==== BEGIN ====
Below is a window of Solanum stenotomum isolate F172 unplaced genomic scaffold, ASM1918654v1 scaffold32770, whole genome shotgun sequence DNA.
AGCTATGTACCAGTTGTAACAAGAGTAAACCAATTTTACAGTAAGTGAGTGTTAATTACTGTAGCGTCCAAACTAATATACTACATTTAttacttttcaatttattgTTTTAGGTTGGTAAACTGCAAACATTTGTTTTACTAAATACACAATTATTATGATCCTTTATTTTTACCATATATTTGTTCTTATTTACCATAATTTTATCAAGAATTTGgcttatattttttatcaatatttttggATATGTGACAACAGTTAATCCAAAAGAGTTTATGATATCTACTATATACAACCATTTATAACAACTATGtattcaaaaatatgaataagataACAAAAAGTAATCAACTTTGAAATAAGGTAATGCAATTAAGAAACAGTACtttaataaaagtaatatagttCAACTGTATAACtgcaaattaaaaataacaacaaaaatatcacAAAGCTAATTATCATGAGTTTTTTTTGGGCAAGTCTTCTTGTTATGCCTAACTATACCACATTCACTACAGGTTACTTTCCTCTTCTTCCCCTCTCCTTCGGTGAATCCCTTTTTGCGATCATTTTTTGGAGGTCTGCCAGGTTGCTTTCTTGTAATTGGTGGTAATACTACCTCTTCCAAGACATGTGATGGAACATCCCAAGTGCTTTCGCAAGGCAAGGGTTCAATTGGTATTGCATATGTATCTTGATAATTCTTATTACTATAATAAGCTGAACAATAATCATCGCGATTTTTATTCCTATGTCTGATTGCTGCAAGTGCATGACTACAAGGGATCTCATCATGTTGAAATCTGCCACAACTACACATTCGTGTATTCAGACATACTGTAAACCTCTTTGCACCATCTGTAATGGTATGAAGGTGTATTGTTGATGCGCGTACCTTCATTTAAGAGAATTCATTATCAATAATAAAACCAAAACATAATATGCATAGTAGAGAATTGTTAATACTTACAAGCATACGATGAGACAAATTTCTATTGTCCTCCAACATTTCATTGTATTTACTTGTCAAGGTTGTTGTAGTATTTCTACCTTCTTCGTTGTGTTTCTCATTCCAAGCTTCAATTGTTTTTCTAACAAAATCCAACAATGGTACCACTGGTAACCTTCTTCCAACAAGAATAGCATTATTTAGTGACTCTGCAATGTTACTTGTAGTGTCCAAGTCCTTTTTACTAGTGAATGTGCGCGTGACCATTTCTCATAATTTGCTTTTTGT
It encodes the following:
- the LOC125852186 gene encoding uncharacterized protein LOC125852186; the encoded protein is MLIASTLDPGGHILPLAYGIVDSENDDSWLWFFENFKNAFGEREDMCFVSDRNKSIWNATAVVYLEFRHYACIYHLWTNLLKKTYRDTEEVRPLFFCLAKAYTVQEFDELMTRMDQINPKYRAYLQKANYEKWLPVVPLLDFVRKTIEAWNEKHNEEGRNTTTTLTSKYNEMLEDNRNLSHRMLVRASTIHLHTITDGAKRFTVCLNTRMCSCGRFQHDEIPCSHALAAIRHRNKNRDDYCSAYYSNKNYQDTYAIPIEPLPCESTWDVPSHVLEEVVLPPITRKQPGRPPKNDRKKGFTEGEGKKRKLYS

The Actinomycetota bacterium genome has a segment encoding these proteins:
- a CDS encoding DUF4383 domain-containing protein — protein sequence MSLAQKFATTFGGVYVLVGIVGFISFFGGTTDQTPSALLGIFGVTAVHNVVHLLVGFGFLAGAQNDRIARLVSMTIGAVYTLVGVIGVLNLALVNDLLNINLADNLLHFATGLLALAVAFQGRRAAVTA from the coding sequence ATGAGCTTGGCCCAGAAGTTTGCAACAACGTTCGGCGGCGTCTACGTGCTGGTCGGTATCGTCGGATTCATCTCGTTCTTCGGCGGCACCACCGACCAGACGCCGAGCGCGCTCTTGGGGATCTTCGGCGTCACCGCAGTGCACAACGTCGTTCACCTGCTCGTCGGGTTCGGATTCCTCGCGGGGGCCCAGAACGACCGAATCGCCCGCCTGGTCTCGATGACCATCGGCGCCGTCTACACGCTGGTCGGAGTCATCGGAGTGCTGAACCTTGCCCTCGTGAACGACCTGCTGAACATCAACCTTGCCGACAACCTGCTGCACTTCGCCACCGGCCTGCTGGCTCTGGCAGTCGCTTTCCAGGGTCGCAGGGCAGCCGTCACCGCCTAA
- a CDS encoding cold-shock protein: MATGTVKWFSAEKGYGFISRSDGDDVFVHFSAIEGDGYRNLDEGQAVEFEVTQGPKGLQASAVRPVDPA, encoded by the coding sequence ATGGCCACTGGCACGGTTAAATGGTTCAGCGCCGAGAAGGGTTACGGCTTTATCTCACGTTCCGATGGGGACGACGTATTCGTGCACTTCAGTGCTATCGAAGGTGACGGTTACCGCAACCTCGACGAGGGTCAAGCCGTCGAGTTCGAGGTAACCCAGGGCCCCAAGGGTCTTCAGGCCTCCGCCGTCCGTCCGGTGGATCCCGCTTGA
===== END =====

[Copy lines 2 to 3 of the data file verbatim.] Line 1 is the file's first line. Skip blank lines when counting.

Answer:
AGCTATGTACCAGTTGTAACAAGAGTAAACCAATTTTACAGTAAGTGAGTGTTAATTACTGTAGCGTCCAAACTAATATACTACATTTAttacttttcaatttattgTTTTAGGTTGGTAAACTGCAAACATTTGTTTTACTAAATACACAATTATTATGATCCTTTATTTTTACCATATATTTGTTCTTATTTACCATAATTTTATCAAGAATTTGgcttatattttttatcaatatttttggATATGTGACAACAGTTAATCCAAAAGAGTTTATGATATCTACTATATACAACCATTTATAACAACTATGtattcaaaaatatgaataagataACAAAAAGTAATCAACTTTGAAATAAGGTAATGCAATTAAGAAACAGTACtttaataaaagtaatatagttCAACTGTATAACtgcaaattaaaaataacaacaaaaatatcacAAAGCTAATTATCATGAGTTTTTTTTGGGCAAGTCTTCTTGTTATGCCTAACTATACCACATTCACTACAGGTTACTTTCCTCTTCTTCCCCTCTCCTTCGGTGAATCCCTTTTTGCGATCATTTTTTGGAGGTCTGCCAGGTTGCTTTCTTGTAATTGGTGGTAATACTACCTCTTCCAAGACATGTGATGGAACATCCCAAGTGCTTTCGCAAGGCAAGGGTTCAATTGGTATTGCATATGTATCTTGATAATTCTTATTACTATAATAAGCTGAACAATAATCATCGCGATTTTTATTCCTATGTCTGATTGCTGCAAGTGCATGACTACAAGGGATCTCATCATGTTGAAATCTGCCACAACTACACATTCGTGTATTCAGACATACTGTAAACCTCTTTGCACCATCTGTAATGGTATGAAGGTGTATTGTTGATGCGCGTACCTTCATTTAAGAGAATTCATTATCAATAATAAAACCAAAACATAATATGCATAGTAGAGAATTGTTAATACTTACAAGCATACGATGAGACAAATTTCTATTGTCCTCCAACATTTCATTGTATTTACTTGTCAAGGTTGTTGTAGTATTTCTACCTTCTTCGTTGTGTTTCTCATTCCAAGCTTCAATTGTTTTTCTAACAAAATCCAACAATGGTACCACTGGTAACCTTCTTCCAACAAGAATAGCATTATTTAGTGACTCTGCAATGTTACTTGTAGTGTCCAAGTCCTTTTTACTAGTGAATGTGCGCGTGACCATTTCTCATAATTTGCTTTTTGT
It encodes the following: